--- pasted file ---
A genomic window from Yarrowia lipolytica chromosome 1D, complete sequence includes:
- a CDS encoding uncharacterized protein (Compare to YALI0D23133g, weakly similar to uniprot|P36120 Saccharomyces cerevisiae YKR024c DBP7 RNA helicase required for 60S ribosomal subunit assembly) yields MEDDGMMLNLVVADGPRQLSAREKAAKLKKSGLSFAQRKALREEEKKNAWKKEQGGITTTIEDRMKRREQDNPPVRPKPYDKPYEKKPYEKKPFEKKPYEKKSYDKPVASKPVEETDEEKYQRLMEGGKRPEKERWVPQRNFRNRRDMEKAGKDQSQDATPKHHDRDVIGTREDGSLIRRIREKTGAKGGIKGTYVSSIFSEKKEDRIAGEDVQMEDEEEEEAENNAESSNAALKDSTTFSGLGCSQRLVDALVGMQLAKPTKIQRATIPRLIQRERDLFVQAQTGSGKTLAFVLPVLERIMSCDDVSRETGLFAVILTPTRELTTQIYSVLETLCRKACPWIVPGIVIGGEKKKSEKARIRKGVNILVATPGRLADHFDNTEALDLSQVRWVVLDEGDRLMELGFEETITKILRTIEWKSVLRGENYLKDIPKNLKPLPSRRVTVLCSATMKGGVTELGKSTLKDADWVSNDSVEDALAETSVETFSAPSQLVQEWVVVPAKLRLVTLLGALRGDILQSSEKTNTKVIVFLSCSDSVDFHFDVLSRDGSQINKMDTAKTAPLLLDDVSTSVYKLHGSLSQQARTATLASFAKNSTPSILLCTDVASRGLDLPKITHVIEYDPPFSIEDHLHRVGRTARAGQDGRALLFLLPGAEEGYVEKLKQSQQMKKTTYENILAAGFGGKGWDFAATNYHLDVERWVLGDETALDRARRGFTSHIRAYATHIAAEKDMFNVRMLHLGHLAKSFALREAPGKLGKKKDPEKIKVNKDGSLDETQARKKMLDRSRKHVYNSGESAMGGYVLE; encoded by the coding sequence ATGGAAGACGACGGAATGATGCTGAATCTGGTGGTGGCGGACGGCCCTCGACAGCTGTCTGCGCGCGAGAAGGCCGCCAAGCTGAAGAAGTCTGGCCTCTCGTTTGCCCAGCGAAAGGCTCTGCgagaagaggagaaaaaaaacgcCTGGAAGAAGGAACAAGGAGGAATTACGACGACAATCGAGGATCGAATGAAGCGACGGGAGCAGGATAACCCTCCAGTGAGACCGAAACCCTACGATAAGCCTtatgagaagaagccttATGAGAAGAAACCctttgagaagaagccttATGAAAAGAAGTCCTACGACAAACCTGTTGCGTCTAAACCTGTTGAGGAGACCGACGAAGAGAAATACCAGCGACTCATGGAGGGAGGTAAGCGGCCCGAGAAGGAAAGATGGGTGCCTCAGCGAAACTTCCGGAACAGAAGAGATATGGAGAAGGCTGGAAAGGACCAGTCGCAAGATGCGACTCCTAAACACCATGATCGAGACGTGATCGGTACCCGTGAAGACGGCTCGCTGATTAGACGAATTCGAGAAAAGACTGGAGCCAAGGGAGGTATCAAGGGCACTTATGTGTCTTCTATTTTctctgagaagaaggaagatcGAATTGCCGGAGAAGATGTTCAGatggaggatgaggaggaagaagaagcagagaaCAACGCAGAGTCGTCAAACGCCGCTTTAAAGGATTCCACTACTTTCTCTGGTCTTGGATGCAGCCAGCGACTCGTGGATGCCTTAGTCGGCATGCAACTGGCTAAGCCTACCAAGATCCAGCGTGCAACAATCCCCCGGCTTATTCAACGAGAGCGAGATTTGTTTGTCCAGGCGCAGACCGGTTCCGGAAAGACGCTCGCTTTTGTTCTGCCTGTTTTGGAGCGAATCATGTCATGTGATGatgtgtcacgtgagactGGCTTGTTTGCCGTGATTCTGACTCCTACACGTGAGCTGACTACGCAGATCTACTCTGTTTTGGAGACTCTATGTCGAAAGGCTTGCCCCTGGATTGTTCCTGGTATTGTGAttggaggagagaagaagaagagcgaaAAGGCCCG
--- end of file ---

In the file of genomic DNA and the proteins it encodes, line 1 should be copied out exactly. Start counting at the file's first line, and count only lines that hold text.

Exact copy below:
A genomic window from Yarrowia lipolytica chromosome 1D, complete sequence includes: